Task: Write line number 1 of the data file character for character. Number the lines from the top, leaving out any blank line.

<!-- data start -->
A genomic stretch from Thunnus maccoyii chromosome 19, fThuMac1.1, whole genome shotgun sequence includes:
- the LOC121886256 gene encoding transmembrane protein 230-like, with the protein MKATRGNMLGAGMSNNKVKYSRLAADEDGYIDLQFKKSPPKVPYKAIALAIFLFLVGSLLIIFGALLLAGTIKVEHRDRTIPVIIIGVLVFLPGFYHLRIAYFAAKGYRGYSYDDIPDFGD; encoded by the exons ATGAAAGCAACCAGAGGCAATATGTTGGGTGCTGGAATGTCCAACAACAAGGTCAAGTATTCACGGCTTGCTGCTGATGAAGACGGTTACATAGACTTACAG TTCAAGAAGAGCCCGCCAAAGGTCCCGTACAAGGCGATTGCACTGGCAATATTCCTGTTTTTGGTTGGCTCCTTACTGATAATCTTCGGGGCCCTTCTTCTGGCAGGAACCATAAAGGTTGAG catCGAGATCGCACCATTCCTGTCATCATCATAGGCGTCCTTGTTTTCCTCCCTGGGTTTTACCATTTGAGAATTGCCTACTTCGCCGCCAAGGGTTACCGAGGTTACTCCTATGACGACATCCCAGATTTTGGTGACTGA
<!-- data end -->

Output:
A genomic stretch from Thunnus maccoyii chromosome 19, fThuMac1.1, whole genome shotgun sequence includes: